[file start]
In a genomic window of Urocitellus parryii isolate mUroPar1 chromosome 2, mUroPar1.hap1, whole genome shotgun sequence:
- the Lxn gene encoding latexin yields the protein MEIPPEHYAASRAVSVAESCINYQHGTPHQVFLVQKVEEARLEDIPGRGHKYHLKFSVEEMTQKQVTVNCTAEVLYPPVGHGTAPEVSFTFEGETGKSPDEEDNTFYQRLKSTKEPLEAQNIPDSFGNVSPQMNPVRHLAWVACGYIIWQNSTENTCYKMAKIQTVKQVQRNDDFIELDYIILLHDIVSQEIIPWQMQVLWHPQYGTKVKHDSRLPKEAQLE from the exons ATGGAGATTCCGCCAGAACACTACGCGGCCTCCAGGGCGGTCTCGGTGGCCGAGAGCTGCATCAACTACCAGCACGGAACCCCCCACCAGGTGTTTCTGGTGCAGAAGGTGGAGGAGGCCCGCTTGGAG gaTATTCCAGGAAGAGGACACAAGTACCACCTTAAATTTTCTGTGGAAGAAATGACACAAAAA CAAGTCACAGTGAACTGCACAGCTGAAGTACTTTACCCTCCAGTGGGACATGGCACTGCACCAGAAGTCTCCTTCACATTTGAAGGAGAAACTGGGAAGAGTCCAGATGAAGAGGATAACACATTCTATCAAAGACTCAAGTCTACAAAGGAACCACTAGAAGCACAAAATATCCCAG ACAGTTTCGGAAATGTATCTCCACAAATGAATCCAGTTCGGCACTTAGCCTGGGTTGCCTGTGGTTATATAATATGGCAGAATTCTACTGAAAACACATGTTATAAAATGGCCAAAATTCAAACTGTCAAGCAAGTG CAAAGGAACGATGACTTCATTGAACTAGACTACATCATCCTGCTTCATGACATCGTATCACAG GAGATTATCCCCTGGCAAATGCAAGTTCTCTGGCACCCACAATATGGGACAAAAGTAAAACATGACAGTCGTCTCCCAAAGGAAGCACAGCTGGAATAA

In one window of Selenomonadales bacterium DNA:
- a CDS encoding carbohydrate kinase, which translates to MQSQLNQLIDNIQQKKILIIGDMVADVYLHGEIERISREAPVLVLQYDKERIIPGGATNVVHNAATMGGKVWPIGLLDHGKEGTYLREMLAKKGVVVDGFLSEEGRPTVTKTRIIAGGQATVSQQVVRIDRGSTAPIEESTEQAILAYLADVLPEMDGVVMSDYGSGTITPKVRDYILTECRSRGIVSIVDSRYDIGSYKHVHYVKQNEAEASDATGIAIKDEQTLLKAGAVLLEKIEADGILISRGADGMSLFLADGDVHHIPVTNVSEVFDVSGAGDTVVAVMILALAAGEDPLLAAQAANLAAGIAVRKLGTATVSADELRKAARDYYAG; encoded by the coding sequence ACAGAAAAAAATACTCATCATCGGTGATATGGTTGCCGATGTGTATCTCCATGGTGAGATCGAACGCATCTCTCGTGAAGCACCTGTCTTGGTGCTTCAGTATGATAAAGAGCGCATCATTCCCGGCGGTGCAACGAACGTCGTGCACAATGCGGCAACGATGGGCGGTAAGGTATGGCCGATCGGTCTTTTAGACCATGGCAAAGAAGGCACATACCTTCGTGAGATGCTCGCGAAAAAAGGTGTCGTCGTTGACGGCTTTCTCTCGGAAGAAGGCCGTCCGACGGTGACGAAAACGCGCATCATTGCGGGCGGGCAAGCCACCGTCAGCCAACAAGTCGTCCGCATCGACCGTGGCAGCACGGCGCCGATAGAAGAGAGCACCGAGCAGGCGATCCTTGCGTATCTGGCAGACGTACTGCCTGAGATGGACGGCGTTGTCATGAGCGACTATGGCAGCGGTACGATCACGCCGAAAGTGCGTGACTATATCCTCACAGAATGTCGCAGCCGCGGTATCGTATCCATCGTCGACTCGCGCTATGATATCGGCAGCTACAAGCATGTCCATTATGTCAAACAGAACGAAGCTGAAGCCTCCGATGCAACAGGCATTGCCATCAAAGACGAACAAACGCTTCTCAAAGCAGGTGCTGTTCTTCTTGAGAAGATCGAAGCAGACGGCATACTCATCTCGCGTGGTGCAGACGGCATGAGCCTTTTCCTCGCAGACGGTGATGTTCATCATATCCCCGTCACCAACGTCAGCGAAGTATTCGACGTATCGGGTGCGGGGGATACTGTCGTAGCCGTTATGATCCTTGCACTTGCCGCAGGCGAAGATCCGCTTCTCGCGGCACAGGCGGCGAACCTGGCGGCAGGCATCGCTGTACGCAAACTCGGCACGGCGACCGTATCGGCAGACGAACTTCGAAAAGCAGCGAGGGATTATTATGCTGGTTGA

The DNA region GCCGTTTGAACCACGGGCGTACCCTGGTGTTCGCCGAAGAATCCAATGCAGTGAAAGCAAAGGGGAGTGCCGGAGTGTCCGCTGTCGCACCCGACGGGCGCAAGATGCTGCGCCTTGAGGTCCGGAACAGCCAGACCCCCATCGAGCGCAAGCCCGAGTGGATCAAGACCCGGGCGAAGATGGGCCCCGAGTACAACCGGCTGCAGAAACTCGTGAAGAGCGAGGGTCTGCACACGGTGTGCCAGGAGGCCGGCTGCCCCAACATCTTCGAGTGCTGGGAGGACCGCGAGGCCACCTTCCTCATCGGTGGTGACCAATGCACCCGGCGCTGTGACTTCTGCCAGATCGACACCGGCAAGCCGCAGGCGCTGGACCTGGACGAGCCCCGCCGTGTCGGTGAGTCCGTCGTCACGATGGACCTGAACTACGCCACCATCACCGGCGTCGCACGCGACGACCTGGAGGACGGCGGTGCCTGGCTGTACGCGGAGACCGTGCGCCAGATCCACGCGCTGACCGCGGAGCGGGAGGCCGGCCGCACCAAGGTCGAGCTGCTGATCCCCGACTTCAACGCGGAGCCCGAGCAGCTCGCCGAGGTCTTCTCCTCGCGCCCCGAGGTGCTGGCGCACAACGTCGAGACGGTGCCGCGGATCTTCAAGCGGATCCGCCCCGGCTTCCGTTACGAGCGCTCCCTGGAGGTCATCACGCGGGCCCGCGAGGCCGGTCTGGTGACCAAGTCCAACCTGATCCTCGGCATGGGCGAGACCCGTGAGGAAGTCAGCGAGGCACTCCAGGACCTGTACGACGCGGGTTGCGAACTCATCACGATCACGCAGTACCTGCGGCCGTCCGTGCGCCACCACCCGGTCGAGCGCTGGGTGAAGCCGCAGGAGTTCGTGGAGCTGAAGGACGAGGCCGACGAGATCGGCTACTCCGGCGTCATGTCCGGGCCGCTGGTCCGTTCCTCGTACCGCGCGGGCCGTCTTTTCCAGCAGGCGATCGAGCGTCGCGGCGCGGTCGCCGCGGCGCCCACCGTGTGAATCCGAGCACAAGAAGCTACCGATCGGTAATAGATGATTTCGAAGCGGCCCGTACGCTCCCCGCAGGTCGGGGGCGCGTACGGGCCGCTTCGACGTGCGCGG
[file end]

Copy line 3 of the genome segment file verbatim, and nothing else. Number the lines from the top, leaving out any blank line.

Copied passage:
In one window of Selenomonadales bacterium DNA: